A good example of the market setting the price is now — the recession has seen less emissions due to an economic downturn and the global price of carbon has reflected this. Would the government have acted as quickly? The other issue about a tax versus an ETS is what does the government actually do with the money it raises? Can we trust them?

In an ETS environment — using New Zealand as an example — it’s the private sector (carbon farmers) who receives the money from polluters for growing trees and sequestering carbon. The real selling point for me is the creation of new industries rather than growth in bureaucrats.

Australia — you are suffering from paralysis by analysis — we have your CPRS / ETS — its version 1.0 and it has been accepted by the community at large. Power bills have not increased by 40% — in fact some generators have not raised prices. Petrol went up by 3 cents a litre on the day the ETS came in but fell by 2 cents two days later.

There are no mass demonstrations in the street — we have grumbled -accepted it and got on with it. What are you so afraid of?

Steve O’Connor writes: Re. “Carbon to take economy’s breath away by 2015” (yesterday, item 5). I hate to nitpick with a piece that was otherwise good, but I feel compelled to point out that Phil seems to have misunderstood the term “runaway climate change”, probably confusing it with passing so-called tipping points.

Runaway climate change would destroy all inhabitants of the Earth and is extremely unlikely. This is partly because of negative feedbacks kicking in as global warming starts to bite: as we saw during the GFC, global pollution dropped dramatically as the economy stuttered.

On the other hand, crossing tipping points will lead to a hotter “state” for the planet, but generally won’t progress to runaway warming.

There is, however, an element of ‘runaway’ in standard climate change. The global temperatures will continue to go up for many decades even after drastically cutting emissions. The severity of this effect can be controlled to a large extent (at the moment at least) by employing stronger emission targets and policies sooner, rather than later.

Julian Assange:

Katherine Stuart writes: Re. “We should stand up for Assange: Geoffrey Robertson” (yesterday, item 2). Guy Rundle is still not doing his homework. Claes Borgström is indeed a prominent Social Democrat politician in Sweden, but that party hasn’t ruled since late 2006 (“prominent lawyer Claes Borgstrom, also a powerful figure in the ruling Social Democrat Party”).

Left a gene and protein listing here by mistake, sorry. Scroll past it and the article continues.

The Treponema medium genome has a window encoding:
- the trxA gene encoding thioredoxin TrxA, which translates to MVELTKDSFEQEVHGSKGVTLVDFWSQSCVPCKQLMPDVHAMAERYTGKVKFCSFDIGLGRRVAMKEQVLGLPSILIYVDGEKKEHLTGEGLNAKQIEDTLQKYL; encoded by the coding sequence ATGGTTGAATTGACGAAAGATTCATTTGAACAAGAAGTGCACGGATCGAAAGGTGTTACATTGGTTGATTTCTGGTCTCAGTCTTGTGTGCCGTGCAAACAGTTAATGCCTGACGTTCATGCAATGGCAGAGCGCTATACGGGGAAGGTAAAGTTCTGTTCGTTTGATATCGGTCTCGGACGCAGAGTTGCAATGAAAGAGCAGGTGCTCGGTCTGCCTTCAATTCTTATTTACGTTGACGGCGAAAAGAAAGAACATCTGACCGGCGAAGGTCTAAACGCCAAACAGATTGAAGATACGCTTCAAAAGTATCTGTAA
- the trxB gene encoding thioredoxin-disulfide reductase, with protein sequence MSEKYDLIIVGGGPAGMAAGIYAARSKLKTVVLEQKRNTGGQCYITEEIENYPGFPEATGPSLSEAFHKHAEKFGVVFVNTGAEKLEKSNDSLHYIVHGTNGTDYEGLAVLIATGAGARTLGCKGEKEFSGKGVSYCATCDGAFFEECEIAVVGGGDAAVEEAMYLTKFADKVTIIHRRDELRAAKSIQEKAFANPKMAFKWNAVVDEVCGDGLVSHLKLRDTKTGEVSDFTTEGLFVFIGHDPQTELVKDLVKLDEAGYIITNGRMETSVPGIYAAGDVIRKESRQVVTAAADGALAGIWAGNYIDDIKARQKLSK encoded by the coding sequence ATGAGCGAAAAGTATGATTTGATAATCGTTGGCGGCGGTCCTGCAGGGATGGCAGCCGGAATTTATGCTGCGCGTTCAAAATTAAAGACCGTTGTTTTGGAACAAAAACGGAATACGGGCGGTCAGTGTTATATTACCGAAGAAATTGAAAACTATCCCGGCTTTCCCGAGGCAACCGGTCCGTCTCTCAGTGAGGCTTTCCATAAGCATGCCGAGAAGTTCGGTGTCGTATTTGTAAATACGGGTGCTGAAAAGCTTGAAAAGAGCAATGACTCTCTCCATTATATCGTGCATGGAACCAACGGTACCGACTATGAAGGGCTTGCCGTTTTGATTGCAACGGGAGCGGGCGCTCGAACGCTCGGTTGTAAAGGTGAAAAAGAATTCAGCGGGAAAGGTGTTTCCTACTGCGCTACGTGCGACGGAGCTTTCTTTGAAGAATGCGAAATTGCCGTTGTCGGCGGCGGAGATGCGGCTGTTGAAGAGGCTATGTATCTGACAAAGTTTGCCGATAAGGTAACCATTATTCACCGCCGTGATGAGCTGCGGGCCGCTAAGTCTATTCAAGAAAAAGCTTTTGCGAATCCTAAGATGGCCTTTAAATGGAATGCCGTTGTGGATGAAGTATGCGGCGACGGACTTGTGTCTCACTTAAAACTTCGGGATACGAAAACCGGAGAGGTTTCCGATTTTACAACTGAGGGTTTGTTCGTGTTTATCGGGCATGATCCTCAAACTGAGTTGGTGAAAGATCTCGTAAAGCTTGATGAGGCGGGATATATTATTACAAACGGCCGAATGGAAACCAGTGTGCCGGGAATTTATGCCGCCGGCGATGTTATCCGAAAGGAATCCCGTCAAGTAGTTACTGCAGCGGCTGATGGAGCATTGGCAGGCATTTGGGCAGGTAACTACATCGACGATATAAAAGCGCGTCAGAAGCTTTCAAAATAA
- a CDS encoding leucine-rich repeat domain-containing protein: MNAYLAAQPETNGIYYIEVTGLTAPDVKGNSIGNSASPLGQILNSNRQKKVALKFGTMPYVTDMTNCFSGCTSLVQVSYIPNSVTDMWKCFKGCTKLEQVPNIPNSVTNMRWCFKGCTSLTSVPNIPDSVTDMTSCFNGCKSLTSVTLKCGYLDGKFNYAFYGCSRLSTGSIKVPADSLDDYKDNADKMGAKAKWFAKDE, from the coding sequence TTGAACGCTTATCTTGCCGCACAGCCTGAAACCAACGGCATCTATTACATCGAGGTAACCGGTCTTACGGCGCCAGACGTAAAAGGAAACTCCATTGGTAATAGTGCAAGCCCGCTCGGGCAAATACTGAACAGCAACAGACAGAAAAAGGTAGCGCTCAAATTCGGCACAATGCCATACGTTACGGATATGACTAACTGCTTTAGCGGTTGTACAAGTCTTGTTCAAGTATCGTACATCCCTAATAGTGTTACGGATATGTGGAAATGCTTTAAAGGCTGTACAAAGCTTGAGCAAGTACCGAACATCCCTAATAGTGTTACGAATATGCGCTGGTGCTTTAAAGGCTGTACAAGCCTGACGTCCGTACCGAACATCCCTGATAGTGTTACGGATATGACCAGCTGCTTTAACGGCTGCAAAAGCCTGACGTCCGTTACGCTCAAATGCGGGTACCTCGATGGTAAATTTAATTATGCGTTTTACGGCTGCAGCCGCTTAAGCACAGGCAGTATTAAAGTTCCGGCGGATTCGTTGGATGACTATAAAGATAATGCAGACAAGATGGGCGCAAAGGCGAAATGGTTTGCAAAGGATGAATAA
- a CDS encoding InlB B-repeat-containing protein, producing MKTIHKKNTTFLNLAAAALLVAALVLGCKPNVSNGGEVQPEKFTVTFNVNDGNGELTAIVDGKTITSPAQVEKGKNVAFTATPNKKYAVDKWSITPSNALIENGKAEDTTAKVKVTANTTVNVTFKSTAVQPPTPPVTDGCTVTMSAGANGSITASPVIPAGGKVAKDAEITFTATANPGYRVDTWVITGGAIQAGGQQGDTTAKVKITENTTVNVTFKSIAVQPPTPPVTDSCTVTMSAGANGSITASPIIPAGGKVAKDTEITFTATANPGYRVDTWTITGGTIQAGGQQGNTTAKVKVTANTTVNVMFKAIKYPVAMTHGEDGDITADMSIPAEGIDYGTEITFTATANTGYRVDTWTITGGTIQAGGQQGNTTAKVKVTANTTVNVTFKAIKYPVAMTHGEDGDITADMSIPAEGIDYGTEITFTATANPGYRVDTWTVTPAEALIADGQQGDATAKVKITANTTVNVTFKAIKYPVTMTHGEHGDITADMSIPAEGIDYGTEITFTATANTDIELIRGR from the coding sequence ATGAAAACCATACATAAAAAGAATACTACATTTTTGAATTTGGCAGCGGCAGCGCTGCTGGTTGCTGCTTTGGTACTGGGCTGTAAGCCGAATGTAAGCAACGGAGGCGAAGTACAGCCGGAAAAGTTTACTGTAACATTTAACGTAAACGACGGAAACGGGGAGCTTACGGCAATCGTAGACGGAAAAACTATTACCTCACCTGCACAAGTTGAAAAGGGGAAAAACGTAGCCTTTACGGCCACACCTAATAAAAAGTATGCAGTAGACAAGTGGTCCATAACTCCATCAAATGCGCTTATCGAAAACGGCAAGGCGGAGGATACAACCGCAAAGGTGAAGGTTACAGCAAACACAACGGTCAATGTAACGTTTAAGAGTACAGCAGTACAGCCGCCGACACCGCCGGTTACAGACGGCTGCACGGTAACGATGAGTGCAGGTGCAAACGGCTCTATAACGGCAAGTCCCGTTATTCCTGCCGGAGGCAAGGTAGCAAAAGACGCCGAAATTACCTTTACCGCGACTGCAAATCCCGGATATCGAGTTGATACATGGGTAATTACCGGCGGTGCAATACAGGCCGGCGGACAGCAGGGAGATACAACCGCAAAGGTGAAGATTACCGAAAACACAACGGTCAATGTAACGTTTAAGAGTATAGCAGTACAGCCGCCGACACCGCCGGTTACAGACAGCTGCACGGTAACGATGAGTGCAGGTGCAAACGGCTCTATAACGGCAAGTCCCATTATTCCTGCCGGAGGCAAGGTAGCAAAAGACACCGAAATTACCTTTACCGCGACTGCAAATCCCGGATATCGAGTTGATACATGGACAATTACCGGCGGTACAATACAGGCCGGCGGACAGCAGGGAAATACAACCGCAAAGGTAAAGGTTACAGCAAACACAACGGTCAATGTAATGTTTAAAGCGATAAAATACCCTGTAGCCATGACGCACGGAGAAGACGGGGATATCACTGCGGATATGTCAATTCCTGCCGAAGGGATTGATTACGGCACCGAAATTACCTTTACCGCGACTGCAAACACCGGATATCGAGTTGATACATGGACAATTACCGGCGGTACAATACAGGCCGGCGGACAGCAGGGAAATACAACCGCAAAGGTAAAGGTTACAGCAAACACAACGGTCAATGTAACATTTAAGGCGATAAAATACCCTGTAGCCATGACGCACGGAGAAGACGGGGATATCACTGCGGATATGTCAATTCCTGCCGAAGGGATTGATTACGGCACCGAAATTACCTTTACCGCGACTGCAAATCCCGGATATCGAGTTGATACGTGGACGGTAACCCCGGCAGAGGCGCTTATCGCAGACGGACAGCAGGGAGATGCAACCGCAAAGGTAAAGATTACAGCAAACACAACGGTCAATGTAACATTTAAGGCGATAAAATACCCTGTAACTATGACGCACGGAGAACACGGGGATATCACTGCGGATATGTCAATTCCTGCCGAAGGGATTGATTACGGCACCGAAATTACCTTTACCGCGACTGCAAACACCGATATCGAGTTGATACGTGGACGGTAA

At least in Sweden, the whole Assange “harassment” case is being treated with the disdain it appears to deserve. A Swedish language spoof news website claimed at the end of August that Assange had also been accused of the unsolved assassination of Prime Minister Olof Palme in 1986 (Assange would have been aged just 15 at the time).

Which is somewhat of an in-joke for Swedes, since the handling of that case by the Swedish police and judiciary also left a lot to be desired. And an article in Svenska Dagbladet, the more conservative of the major daily newspapers, described the case and Marianne Ny’s treatment of it as something that should be “ringing alarm bells”.

Ark Tribe:

Ava Hubble writes: The Ark Tribe case has been adjourned until November 3 to allow further submissions to be lodged. The general secretary of the construction division of the CFMEU, Dave Noonan, said yesterday he is hopeful that a decision will be handed down when the hearing resumes at the Adelaide Magistrates’ Court.

The Oz and the election:

Rob Pickering writes: Re. Marcus Vernon (yesterday, comments). The problem I have with The Australian skewing their view so entirely towards the LNP party isn’t based on anything other than as a Journalist they should be fair and balanced in their reporting of news. To quote the Australian Journalist’s Association Code of Ethics:

MEAA members engaged in journalism commit themselves to:

  • Honesty
  • Fairness
  • Independence
  • Respect for the rights of others
  1. Report and interpret honestly, striving for accuracy, fairness and disclosure of all essential facts.  Do not suppress relevant available facts, or give distorting emphasis.  Do your utmost  to give a fair opportunity for reply.

The Australian have far from abided by these journalist code of ethics and that’s the issue I have with their coverage. Their coverage has been biased in the extreme and to me (and the journalist’s code of ethics) that makes the paper and therefore the paper’s editors unethical.

The Greens:

Clare Thompson writes: Re. “Greens: flick go the shares when it comes to ABC coverage” (Monday, item 4). Like many people, I harbour a warm fuzzy glow about the Greens, especially Bob Brown who I have always thought of as a really genuine guy who has good ideas. During the campaign I watched his speech at the National Press Club, broadcast on ABC24.

Having listened to him lay out the policies of the Greens on a number of issues it genuinely led me to change my vote in the Senate. I always vote below the line. As a result of the speech and my having had the opportunity to get a clearer understanding of what the Greens stood for, I put them right down the bottom of my ballot paper, just above One Nation and some religious zealots, all hovering between 45 and 55 on the WA ballot paper.

Be careful what you wish for Greens, it might not actually have the result you think it will!